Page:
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Hi all. I am a US citizen currently completing an MA degree in the UK with plans to move back to the US in September. The current plan is to begin the application process for a K-1 fiance visa for my other half within the next few weeks in the interest of saving some time on the process. However, I was wondering if anyone here knew a) if there are restrictions on whether you can begin the application process while living abroad and b) what those are. If worst comes to worst I can just have the paperwork sent to my family's address in the States and have them re-mail the documents to me in the UK, but does anyone know if that would be misrepresentation that I'd have to clarify it somehow as part of the process?

Another concern I have at the moment is whether I should be doing this at all until I have steady employment in the States which I can put down for financial sponsorship purposes. Between one thing and another I have a sizeable amount of money in stocks and bonds which I can access relatively easily, but I haven't found a lot of guidance on how much money is needed for your sponsorship to be accepted or for how long so I'm not sure if it would be enough in this case. Along similar lines, my family is okay with me moving back into the ancestral home until I have a job and my own place but obviously we'll want to get out of there and do our own thing when we're ready for that--are there any things I should know about when moving house with a guy who isn't a full citizen?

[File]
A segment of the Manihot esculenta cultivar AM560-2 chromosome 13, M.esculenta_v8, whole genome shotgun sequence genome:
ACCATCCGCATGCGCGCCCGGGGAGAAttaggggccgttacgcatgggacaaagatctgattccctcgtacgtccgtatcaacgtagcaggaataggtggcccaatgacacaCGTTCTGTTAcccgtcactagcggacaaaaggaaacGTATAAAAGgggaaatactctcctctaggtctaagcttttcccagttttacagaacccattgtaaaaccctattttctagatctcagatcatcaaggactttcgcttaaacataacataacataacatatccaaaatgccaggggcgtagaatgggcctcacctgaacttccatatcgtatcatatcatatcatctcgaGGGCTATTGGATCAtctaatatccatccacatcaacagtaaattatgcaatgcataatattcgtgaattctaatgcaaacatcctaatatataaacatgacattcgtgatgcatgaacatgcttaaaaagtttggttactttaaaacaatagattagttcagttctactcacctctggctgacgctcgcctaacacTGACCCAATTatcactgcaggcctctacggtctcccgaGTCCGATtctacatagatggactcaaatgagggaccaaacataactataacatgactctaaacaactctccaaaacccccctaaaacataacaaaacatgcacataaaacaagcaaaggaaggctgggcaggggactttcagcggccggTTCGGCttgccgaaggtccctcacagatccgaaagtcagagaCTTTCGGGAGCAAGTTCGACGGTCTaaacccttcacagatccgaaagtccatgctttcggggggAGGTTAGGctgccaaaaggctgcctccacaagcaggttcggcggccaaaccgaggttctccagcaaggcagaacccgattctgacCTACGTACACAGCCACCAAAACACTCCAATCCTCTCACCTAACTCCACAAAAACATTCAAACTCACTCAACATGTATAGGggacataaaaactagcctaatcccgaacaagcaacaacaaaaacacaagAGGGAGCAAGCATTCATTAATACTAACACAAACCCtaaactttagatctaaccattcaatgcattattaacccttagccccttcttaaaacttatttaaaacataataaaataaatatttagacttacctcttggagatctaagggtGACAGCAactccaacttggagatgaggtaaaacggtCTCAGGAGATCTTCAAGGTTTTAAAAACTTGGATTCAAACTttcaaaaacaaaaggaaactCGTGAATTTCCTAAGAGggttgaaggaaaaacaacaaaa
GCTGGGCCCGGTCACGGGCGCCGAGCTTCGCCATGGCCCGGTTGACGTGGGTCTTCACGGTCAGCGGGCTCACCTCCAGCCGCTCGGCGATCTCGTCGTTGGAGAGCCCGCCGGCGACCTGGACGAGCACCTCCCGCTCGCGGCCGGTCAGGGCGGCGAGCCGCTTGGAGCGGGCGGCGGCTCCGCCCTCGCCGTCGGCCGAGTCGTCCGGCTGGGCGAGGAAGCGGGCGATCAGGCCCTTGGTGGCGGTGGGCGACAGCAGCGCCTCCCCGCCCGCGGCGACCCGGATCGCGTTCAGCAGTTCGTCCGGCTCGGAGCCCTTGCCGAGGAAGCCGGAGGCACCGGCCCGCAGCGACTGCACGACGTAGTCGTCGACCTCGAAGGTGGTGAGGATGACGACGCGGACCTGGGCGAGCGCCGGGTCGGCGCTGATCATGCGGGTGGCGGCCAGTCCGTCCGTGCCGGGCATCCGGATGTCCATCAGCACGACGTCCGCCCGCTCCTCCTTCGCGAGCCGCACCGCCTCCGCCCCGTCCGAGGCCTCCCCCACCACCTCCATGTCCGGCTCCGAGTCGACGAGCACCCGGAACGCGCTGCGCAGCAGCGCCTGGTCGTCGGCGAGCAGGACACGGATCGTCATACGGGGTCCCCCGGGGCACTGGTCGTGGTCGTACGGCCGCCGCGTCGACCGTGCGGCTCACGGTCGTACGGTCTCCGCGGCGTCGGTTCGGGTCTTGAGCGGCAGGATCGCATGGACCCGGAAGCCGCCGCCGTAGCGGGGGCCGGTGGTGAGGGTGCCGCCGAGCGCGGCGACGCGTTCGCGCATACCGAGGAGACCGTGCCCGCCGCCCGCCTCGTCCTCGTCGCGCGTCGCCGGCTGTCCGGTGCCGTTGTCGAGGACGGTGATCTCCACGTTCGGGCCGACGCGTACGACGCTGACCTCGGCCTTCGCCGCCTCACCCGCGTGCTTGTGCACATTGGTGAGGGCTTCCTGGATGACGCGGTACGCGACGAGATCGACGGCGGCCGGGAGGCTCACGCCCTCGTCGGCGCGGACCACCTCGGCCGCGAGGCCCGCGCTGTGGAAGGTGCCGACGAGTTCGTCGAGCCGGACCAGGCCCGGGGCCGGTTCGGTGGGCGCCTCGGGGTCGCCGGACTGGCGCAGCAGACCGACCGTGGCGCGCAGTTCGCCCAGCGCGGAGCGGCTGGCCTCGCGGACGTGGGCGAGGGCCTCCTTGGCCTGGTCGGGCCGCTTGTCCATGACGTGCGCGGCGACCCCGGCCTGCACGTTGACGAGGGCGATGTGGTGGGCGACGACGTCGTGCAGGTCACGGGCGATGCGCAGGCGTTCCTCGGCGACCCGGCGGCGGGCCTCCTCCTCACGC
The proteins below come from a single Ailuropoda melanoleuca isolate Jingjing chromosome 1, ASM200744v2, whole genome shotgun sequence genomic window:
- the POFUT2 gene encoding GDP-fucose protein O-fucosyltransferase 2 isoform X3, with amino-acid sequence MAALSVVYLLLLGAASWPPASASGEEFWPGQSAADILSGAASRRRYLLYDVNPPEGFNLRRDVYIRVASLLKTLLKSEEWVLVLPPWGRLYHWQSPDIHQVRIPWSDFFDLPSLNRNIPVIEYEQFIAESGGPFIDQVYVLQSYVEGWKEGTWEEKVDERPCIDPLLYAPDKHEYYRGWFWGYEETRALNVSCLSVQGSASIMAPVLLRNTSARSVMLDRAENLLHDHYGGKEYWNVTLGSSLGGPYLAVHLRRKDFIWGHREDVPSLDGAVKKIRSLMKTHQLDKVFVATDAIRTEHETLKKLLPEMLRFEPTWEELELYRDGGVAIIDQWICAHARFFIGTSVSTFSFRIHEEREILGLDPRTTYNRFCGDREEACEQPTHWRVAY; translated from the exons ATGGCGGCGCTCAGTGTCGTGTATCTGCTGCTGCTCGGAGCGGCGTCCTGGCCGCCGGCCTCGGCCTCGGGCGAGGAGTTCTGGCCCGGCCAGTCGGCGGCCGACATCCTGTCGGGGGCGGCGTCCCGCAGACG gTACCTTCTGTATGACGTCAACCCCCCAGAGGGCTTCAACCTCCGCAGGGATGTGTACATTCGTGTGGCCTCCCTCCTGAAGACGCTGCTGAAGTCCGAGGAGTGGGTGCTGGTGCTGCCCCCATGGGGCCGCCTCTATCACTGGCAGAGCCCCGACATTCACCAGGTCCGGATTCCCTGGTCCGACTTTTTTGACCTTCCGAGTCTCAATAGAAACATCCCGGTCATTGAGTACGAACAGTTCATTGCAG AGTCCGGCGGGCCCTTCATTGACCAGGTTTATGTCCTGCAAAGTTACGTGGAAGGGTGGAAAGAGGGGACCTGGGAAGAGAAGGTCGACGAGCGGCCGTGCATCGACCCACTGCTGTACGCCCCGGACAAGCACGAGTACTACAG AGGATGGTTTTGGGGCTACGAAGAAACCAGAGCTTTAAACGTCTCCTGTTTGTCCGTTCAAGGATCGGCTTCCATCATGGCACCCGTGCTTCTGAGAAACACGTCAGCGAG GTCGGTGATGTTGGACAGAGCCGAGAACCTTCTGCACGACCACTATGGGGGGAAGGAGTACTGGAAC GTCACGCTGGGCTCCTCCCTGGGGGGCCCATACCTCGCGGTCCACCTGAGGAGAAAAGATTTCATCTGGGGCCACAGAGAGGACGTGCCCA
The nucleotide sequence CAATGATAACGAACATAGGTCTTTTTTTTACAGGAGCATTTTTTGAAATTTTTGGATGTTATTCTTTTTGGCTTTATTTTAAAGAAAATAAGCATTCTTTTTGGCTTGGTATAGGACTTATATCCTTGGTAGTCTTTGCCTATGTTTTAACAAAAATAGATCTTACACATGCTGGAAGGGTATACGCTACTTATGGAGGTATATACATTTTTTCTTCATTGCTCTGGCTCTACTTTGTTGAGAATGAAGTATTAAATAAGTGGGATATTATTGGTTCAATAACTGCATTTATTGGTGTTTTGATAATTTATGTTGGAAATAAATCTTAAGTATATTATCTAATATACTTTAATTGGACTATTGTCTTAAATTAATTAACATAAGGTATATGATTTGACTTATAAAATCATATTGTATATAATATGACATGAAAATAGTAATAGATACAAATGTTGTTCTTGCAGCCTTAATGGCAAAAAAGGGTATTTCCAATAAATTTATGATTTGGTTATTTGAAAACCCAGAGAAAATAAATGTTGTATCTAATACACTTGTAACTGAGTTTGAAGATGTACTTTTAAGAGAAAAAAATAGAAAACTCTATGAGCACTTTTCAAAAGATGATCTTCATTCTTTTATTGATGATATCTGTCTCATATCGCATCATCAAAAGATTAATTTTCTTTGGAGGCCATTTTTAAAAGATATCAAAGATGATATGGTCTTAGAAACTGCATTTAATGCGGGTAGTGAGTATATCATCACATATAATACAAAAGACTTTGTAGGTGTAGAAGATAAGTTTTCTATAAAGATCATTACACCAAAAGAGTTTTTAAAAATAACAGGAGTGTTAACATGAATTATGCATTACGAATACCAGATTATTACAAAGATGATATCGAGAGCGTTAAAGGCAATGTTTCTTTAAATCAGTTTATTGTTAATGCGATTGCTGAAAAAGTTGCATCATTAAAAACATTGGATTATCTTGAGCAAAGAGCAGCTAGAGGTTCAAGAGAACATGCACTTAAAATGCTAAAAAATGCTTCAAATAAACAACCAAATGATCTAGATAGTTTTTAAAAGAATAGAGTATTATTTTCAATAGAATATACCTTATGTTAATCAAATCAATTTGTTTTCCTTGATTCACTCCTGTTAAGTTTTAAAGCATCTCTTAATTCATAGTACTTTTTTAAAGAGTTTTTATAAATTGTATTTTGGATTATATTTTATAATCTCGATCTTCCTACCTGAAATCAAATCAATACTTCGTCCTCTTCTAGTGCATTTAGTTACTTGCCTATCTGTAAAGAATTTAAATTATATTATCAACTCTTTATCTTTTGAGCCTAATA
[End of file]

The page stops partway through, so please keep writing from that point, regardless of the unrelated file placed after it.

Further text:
TL;DR: Should I begin applying for a K-1 fiance visa while living in England or wait till I'm back in the States? How much money do I need to be a financial sponsor? And is there anything I need to take into account if my partner and I moved house before his visa process was complete?
22nd-Nov-2012 03:09 pm - Passport Renewal [passports]
First, I want to thank everyone who responded to my previous post on culture shock; I have since been to a couple of events where I've been welcomed by British people, praised even, so I feel a bit more comfortable here. Socializing seems to be the best way for me to fit in, and I am hoping to meet some fellow Americans soonish too (Happy Thanksgiving, btw!)

Now then - my passport needs to be renewed. It expired 2 1/2 years ago and I'm not sure if I can renew it by post or just do it here in London. The last time I renewed it I filled out a form, sent some money & photos and that was that, pretty much. Do I need to do more now? Any and all answers welcome, and thanks!
12th-Nov-2012 12:11 pm - Talking About Hospitals [health, language]
I'm in the UK and writing something set in America. I've checked various UK/US translation sites and language comparison sites but can't find exactly what I'm looking for, so I'm hoping that some of you kind people can help me.

Here we could say "he put her in hospital" or "he hospitalised her" and in the right context it would be understood as meaning that he caused her sufficient injury that she needed hospital treatment. As far as I can tell, in the US "hospitalize" would mean someone put in hospital for treatment by a doctor, eg "she was hospitalized for depression". We use it like that, too, but I think you use only that meaning, and not the first one.